Making the most of pharmacogenomics
May 15, 2008 By BioSpectrum / Narayan Kulkarni
(Please see details in the Asia edition of BioSpectrum, May 2008. )
Successful completion of human genome project in 2000 generated a lot of interest among scientific community in understanding the genetic risk factors. It was natural for Dr Ellson Chen, a renowned scientist in the field of large-scale DNA sequencing and human genomics who has 28 years of experience working in companies such as Celera Genomics and Genentech to do something new as an entrepreneur in the field of genomics research. Hence Vita Genomics was established in 2001 in Taiwan after he successfully raised $75 million. Over a period of time Vita Genomics has developed expertise in using genomics and bioinformatics tools to offer streamlined and customized pharmacogenomics services and solutions. Currently, it has about 50 people conducting pharmacogenomics research, in vitro diagnosis product development, and specialty contract research services in both genomics and pharmacogenomics fields and about 70 people working for its subsidiary in Shanghai GeneCore Biotechnologies. About 18 have PhDs while the rest have Masters’ degree.
“We are focused on conducting research in the areas of pharmacogenomics and personalized medicine. It is an area developing very fast particularly in Chinese territory mainly because of increase in healthcare cost and health insurance,” says Dr Chen.
For Vita Genomics partnerships are vital to success and it has built up solid relationships with research institutions and medical organizations throughout Taiwan and China. “We entered into an agreement with Taiwan’s Industrial Technology Research Institute, to offer streamlined, customized and turnkey services for pharmacogenomics clinical trials to the global pharmaceutical and biotech community, says Dr Ellson Chen.
Since its inception, Vita Genomics has had its share of achievements and Dr Chen is quick to point them out. Vita Genomics had an important breakthrough in the research of hepatitis B and C treatment. “Using pharmacogenomic approaches, a proprietary DNA-based diagnostic technology was successfully developed to “fish out” those patients and carriers who are suitable for the current mono and combinational therapies using interferon drugs, Dr Chen says. What this means is the technology that makes treatment of hepatitis B and C better including increasing drug efficacy, lowering adverse reactions, avoiding waste of medical resources, and better patient compliance. It also brings the world one step closer to personalized medicine.
From the time it was established, Vita Genomics has published 70 papers and filed 17 patents of which five were awarded. It has also developed molecular diagnostic products related to pharmacogenetic test, disease risk assessment test, and cancer test. Besides risk assessment linked to genetic diseases and personalized medicine, Vita Genomics has also initiated a drug-repositioning program designed to resurrect drugs that have failed in the previous clinical trials owing to low efficacies or strong side effects. This program applies pharmacogenomics approaches using biomarkers to screen subsets of patients who may respond better or avoid adverse responses to the test drugs.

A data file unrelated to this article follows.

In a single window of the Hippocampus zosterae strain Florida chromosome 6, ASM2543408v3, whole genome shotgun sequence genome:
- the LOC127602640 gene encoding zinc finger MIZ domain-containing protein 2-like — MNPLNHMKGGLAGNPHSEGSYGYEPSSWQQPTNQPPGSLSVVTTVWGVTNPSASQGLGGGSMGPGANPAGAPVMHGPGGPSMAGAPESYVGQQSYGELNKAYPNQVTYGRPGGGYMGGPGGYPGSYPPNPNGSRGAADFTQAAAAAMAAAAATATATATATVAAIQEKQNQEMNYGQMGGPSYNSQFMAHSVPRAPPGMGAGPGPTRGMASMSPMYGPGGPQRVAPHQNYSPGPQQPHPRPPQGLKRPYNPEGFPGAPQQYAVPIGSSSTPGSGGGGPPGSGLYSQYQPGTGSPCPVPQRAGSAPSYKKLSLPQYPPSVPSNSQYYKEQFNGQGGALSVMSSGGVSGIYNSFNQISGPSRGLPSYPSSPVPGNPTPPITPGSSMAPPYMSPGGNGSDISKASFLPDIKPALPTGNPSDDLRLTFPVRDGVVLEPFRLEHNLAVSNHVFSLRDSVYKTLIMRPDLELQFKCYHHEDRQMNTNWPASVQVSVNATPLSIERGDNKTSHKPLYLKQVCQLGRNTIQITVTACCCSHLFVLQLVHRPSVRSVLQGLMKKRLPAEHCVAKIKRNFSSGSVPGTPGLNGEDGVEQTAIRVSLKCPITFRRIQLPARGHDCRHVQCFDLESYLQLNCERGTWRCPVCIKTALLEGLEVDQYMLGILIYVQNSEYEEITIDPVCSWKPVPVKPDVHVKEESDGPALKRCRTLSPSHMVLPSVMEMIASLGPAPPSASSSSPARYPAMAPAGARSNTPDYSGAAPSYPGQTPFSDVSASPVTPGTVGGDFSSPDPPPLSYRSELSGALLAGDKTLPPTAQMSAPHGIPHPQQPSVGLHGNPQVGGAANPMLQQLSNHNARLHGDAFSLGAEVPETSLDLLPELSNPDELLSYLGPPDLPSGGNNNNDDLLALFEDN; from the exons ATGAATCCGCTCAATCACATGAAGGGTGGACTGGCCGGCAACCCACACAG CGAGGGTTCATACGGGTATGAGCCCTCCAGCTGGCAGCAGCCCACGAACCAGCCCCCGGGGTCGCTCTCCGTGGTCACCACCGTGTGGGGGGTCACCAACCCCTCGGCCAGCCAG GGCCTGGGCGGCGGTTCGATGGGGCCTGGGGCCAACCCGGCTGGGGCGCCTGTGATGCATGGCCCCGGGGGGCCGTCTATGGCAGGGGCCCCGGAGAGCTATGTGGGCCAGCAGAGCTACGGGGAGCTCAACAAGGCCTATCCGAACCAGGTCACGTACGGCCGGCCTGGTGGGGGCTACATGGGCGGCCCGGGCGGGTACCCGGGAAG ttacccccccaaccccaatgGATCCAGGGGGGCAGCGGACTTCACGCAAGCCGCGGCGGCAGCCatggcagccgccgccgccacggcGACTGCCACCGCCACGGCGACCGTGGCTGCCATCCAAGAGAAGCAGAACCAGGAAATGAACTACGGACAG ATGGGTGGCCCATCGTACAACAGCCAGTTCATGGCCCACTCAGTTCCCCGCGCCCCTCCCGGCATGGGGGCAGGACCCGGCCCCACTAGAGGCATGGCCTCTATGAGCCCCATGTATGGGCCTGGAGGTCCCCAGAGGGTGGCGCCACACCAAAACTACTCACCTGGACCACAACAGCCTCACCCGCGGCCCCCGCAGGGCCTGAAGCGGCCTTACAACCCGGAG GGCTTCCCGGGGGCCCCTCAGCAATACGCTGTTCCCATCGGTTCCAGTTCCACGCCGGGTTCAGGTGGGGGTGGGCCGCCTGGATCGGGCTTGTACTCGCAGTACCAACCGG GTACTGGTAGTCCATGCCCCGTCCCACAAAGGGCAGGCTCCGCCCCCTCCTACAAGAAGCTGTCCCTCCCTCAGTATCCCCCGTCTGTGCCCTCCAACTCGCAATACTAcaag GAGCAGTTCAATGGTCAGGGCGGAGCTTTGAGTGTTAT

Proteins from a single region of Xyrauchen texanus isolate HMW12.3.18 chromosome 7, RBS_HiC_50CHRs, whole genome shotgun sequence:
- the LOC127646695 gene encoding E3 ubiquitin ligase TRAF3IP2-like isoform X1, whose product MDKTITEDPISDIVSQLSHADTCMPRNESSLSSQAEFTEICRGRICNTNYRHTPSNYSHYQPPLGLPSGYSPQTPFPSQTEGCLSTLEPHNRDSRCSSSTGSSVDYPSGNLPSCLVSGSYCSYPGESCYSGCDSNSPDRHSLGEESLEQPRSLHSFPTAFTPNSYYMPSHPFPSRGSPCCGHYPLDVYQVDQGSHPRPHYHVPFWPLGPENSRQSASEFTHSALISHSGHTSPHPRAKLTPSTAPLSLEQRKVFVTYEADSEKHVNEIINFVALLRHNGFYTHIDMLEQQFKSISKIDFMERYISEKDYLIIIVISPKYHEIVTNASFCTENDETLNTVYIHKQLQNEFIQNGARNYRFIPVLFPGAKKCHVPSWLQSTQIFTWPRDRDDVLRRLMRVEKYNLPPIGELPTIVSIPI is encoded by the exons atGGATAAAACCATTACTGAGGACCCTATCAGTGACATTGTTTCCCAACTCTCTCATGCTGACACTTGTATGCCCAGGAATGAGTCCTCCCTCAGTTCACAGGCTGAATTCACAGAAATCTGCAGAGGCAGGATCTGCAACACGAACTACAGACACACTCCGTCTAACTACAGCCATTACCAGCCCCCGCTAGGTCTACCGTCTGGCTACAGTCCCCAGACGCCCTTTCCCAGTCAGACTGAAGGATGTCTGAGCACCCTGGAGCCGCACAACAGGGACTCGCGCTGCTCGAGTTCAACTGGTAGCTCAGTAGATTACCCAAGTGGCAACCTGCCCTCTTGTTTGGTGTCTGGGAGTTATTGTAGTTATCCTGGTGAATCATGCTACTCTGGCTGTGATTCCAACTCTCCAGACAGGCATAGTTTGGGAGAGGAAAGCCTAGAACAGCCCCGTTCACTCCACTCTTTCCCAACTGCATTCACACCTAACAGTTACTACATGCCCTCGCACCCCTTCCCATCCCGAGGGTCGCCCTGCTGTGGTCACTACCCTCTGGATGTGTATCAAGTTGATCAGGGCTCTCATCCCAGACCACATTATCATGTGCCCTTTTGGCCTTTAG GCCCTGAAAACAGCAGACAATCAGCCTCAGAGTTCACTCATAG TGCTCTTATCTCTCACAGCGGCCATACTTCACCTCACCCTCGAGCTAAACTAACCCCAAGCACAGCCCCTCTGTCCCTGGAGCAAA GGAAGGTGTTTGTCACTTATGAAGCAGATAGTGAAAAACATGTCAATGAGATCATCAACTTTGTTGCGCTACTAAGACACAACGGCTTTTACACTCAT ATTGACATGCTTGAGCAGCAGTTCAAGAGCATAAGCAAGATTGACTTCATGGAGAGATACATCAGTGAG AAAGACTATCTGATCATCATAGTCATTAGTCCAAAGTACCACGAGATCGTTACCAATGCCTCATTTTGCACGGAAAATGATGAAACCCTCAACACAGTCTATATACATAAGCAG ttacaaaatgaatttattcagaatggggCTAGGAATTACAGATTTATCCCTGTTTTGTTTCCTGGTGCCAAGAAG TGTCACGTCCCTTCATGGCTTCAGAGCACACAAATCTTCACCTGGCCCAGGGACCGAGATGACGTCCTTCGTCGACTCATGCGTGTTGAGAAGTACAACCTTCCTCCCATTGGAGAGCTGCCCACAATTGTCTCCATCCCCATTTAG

The company has developed six technology platforms such as high throughput screening, short tandem repeat genotyping, SNP genotyping, clinical genomics, functional genomics and bioinformatics. “Using these technologies we developed innovative and IP protected products that are moving through clinical trials and field testing,” Dr Chen says. “Some of our research is further developed into diagnostic or prognostic kits that are commercially available, namely, INFor—an invitro diagnostic test to predict efficacy of interferon /ribavirin combination therapy for chronic hepatitis C patients and SmaPhile, a molecular diagnostic kit used for the prediction of early onset asthma i.e., for patients aged between three and five years.”
Vita Genomics, now sitting on $30 million fund, has adopted three-pronged approach—pharmacogenomic CRO services, diagnostic products and medical solutions. It offers an advanced and targeted molecular diagnostic products and services, providing efficient and safer medical solutions, improving the drug development process, and lowering the overall healthcare cost through the pharmacogenomics approaches.
To market its diagnostic products it has started a marketing office in California. The business for its subsidiary, GeneCore is expanding very fast, so it’s looking at going public in China.
“Of the top 10 pharma companies, three are our customers for the pharmacogenomics CRO services. Through these services we generate about $4 million annually. We continue to enlist pharma partners who can benefit from identifying patients for drug responsiveness prior to treatments, partners who would fund expanded pharmacogenomics studies that will enable us to validate the responsiveness of all significant genotypes, and partners who would co-develop DNA-based molecular diagnostic products,” adds Dr Chen.
Vita Genomics continues to capitalize on the use of pharmacogenomics that promises to revolutionize the modern medicine by improving prevention and therapeutic efficiency.